In addition to these berry size treatments, two more “compensated” treatments will be included to artificially simulate differences in berry size. These treatments were imposed by performing saignée or must additions based on either differences in berry fresh weight or differences in the solid to liquid ratio, as applicable. Ferments containing berries of the 12 mm class were subjected to saignée at the same percentage rate that the difference (in percentage) in berry fresh weight (or solid to liquid ratio), between the 12 and 10 mm classes. Ferments containing berries of the 10 mm class were submitted to must addition at the same percentage rate that the difference (in percentage) in berry fresh weight (or solid to liquid ratio), between the 12 and 10 mm classes.
The initial analysis of the Pinot noir fruit indicate a variation in the accumulation of soluble solids and subsequent harvest dates when at full maturity (25 Brix). Statistical variation has also been identified among clones for leaf area index, cluster count, yield, weight/cluster and pruning weight. We also see variation in the fresh weight distribution of berry class as a function of clone. Clone 115 had the highest percentage of 12 mm berries and the lowest percentage of 8 mm berries. Clone 96 had the highest percentage of 14 mm berries. Alcoholic fermentation progressed significantly slower in wines made out of raisins berries, and this is expected due to significantly higher sugar content on raisined berries. Differences in basic chemistry were primarily due to clonal effects, with lesser effects due to berry size treatments.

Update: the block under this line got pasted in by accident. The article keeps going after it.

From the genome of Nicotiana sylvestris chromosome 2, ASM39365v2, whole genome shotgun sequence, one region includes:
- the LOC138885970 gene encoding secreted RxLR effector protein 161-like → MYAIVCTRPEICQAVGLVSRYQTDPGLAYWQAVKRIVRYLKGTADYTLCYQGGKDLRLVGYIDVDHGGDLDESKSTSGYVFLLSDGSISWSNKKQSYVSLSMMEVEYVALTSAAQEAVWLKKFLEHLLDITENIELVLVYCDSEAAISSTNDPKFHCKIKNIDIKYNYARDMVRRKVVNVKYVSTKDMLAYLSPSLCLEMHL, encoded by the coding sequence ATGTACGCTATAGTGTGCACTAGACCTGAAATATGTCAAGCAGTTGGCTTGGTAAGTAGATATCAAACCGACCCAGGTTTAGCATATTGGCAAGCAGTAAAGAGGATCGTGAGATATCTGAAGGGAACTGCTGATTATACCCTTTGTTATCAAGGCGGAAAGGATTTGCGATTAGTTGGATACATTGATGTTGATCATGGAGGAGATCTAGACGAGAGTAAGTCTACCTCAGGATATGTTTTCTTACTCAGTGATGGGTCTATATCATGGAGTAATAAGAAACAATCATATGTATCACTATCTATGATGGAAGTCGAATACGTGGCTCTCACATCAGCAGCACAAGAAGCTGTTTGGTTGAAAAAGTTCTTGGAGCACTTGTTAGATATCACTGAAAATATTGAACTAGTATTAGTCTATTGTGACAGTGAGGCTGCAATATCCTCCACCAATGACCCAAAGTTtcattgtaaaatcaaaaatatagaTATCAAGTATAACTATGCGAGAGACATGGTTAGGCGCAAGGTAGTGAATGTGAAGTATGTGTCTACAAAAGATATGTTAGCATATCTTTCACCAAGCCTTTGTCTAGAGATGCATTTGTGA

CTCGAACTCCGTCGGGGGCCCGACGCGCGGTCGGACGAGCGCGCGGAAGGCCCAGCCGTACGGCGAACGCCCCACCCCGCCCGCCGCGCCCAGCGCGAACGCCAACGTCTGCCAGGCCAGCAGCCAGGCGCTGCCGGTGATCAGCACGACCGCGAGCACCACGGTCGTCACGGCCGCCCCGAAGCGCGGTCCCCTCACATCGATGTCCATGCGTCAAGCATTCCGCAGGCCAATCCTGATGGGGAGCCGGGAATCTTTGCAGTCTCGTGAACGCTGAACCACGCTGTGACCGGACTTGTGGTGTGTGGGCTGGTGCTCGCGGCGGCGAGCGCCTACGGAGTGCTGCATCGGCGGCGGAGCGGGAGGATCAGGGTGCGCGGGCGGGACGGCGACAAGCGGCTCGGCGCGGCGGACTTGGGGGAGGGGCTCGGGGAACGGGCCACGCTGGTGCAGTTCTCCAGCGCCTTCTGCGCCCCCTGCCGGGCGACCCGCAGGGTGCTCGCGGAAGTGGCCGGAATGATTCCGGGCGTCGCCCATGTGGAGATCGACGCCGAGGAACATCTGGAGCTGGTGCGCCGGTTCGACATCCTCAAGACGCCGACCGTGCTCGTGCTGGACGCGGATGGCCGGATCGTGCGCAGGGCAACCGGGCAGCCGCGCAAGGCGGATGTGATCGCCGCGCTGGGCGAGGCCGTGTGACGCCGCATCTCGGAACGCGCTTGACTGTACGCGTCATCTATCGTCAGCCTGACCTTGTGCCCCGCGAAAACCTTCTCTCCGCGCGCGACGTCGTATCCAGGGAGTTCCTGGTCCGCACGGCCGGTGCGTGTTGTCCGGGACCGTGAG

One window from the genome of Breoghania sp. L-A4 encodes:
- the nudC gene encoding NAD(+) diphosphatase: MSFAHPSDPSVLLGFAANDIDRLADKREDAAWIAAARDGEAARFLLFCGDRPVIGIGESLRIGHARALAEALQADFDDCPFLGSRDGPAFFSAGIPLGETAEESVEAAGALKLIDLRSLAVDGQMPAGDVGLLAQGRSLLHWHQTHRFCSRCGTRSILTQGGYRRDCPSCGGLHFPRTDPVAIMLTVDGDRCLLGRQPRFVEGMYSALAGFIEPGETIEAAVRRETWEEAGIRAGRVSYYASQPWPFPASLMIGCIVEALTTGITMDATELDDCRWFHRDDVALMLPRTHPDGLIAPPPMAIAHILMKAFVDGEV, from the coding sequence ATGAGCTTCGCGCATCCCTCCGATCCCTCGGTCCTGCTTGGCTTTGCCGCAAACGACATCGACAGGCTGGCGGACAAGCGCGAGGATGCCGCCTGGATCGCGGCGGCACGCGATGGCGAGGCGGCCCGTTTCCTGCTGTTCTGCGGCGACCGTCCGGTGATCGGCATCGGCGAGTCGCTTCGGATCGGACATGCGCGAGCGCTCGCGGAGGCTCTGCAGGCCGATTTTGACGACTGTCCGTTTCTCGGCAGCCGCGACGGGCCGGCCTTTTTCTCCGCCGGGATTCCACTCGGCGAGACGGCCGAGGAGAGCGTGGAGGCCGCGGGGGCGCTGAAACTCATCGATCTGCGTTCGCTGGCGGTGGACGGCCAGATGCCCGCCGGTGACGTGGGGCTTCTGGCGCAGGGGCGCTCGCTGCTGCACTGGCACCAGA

Phenolic and color analyses are currently underway, but some preliminary results are already available. We found enhanced color and phenolic extraction in wines made out of raisins in the case of clone 115. However, there was little effect of berry size on color extraction when color extraction patterns of unsorted, 10 mm and 12 mm berry wines were compared in the case of clone 115. Also in this clone, the compensated treatments (saignée performed to 12 mm berries and juice added to 10 mm berries) showed that adding juice to clone 115 caused dilution of color, whereas saignée mimicked the extraction seen in 10 mm berries. This suggests that saignée could be a feasible technique to be applied to Pinot noir clone 115 when climatic or viticultural conditions are conducive to larger than average berries.
However, this trend was not observed in the case of the wines of clone 96. In these wines, there was an effect of berry size on color extraction, with ferments from smaller berries producing darker wines. Intrestingly, the compensated treatments (saignée and juice add) did not have a significant effect on color extraction for clone 96, suggesting that the effect on phenolics and color of winemaking treatments that affect the solid to juice ratio in Pinot noir may vary according to the specific clone. These analyses are currently underway for the remaining clone, 2A.
The project will continue for a second year and expand to include vine gas exchange parameters. The 2020 wines will complete phenolic and color analysis and sensory evaluation will commence. The 2021 fruit will be processed and analysis will begin with sensory evaluation the following year.